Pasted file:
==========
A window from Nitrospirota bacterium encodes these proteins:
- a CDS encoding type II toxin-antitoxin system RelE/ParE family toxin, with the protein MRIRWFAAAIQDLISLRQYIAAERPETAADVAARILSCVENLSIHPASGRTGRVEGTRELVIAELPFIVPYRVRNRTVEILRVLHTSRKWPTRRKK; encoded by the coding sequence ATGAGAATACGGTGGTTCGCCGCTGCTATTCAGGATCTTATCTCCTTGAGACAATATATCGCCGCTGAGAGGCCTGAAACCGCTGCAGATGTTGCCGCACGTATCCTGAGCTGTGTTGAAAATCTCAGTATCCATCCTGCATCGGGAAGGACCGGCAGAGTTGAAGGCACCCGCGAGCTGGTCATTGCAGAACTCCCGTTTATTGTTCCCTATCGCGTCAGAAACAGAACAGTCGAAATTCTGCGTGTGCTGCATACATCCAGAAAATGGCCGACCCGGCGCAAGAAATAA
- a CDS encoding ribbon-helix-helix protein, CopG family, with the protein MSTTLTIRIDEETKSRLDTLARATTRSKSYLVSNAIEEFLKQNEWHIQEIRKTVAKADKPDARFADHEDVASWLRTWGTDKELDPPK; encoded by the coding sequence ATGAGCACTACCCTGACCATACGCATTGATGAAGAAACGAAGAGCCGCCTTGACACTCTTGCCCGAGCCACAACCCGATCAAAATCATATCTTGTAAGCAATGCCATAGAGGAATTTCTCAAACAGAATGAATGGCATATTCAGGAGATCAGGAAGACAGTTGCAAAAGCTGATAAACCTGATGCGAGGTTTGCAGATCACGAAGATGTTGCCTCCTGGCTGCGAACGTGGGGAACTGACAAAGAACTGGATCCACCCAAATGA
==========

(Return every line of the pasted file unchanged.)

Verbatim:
A window from Nitrospirota bacterium encodes these proteins:
- a CDS encoding type II toxin-antitoxin system RelE/ParE family toxin, with the protein MRIRWFAAAIQDLISLRQYIAAERPETAADVAARILSCVENLSIHPASGRTGRVEGTRELVIAELPFIVPYRVRNRTVEILRVLHTSRKWPTRRKK; encoded by the coding sequence ATGAGAATACGGTGGTTCGCCGCTGCTATTCAGGATCTTATCTCCTTGAGACAATATATCGCCGCTGAGAGGCCTGAAACCGCTGCAGATGTTGCCGCACGTATCCTGAGCTGTGTTGAAAATCTCAGTATCCATCCTGCATCGGGAAGGACCGGCAGAGTTGAAGGCACCCGCGAGCTGGTCATTGCAGAACTCCCGTTTATTGTTCCCTATCGCGTCAGAAACAGAACAGTCGAAATTCTGCGTGTGCTGCATACATCCAGAAAATGGCCGACCCGGCGCAAGAAATAA
- a CDS encoding ribbon-helix-helix protein, CopG family, with the protein MSTTLTIRIDEETKSRLDTLARATTRSKSYLVSNAIEEFLKQNEWHIQEIRKTVAKADKPDARFADHEDVASWLRTWGTDKELDPPK; encoded by the coding sequence ATGAGCACTACCCTGACCATACGCATTGATGAAGAAACGAAGAGCCGCCTTGACACTCTTGCCCGAGCCACAACCCGATCAAAATCATATCTTGTAAGCAATGCCATAGAGGAATTTCTCAAACAGAATGAATGGCATATTCAGGAGATCAGGAAGACAGTTGCAAAAGCTGATAAACCTGATGCGAGGTTTGCAGATCACGAAGATGTTGCCTCCTGGCTGCGAACGTGGGGAACTGACAAAGAACTGGATCCACCCAAATGA